Type: Formative Assessment

Infectious Statistics:

Students are given a scatterplot in a real-world context and asked to describe the association between the variables.

Type: Formative Assessment

Cheesy Statistics:

Students are given a scatterplot in a real-world context and asked to describe the association between the variables.

Type: Formative Assessment

Bungee Cord Data:

Students are asked to construct a scatterplot corresponding to a given set of data.

Type: Formative Assessment

Lesson Plans

Why Correlations?:

This lesson is an introductory lesson to correlation coefficients. Students will engage in research prior to the teacher giving any direct instruction. The teacher will provide instruction on how to find the correlation coefficient by hand and using Excel.

Type: Lesson Plan

Why Correlations?:

This lesson is an introductory lesson to correlation coefficients. Students will engage in research prior to the teacher giving any direct instruction. The teacher will provide instruction on how to find the correlation coefficient by hand and using Excel.

Type: Lesson Plan

Clean Up, Collect Data, and Conserve the Environment!:

Students will participate in collecting trash either on campus or another location. They will compare the distance traveled and the weight of the trash bag collected. Students will explore the use of mean and median in finding the ratios of the data set. They will discuss the use of mean and median in finding the relationship between the independent and dependent variables. Students will examine their scatter plot and determine if any patterns of association exist. They will compare their data to a coastal cleanup report. Finally, students will use the data to help determine interventions at the local, state and national level regarding environmental issues.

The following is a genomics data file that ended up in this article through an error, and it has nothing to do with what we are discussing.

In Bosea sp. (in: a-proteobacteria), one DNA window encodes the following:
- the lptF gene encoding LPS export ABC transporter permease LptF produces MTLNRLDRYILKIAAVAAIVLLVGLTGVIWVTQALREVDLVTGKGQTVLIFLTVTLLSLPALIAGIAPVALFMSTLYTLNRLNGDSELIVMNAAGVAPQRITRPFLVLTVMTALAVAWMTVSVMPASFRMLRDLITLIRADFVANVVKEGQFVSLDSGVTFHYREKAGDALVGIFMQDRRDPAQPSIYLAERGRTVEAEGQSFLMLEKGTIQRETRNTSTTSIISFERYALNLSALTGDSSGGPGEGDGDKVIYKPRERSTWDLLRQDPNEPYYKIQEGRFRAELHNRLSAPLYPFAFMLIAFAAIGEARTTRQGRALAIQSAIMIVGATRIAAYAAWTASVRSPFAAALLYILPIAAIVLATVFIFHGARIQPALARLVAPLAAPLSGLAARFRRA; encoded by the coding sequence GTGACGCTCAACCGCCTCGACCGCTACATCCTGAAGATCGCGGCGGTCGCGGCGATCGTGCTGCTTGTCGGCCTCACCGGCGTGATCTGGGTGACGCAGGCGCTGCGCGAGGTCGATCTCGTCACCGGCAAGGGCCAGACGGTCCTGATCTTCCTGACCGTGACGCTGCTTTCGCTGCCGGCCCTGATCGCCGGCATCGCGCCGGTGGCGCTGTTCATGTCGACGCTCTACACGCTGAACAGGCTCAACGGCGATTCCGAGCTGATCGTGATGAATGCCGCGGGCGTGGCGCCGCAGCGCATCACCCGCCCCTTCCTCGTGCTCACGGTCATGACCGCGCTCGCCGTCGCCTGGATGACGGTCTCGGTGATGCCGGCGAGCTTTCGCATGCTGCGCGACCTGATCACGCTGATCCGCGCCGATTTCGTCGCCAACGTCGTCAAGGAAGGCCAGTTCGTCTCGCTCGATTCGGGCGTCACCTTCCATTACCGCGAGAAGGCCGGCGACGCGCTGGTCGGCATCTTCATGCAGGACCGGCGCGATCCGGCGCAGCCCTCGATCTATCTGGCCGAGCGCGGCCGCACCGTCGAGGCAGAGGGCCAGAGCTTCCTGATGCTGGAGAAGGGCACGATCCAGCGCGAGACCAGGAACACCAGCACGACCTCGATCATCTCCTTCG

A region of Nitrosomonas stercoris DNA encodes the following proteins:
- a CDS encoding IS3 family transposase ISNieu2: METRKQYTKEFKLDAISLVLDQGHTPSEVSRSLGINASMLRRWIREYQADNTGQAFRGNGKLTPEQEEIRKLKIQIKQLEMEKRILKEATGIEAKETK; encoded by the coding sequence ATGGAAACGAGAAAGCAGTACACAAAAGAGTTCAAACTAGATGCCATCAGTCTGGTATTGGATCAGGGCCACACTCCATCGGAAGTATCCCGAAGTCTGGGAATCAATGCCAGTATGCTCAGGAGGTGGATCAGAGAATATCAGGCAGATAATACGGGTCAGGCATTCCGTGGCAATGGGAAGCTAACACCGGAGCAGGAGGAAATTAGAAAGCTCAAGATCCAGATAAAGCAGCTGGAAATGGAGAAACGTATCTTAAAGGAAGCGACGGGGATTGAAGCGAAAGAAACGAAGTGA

Type: Lesson Plan

Compacting Cardboard:

Students investigate the amount of space that could be saved by flattening cardboard boxes. The analysis includes linear graphs and regression analysis along with discussions of slope and a direct variation phenomenon.

Type: Lesson Plan

A Day at the Park:

In this activity, students investigate a set of bivariate data to determine if there is a relationship between concession sales in the park and temperature. Students will construct a scatter plot, model the relationship with a linear function, write the equation of the function, and use it to make predictions about values of variables.

Type: Lesson Plan

You Can Plot it! Bivariate Data:

Students create scatter plots, calculate a regression equation using technology, and interpret the slope and y-intercept of the equation in the context of the data. This review lesson relates graphical and algebraic representations of bivariate data.

Type: Lesson Plan

Basketball - it's a tall man's sport - or is it?:

The students will use NBA player data to determine if there is a correlation between the height of a basketball player and his free throw percentage. The students will use technology to create scatter plots, find the regression line and calculate the correlation coefficient.

Basketball is a tall man's sport in most regards. Shooting, rebounding, blocking shots - the taller player seems to have the advantage. But is that still true when shooting free throws?

Type: Lesson Plan

Scatter Plots: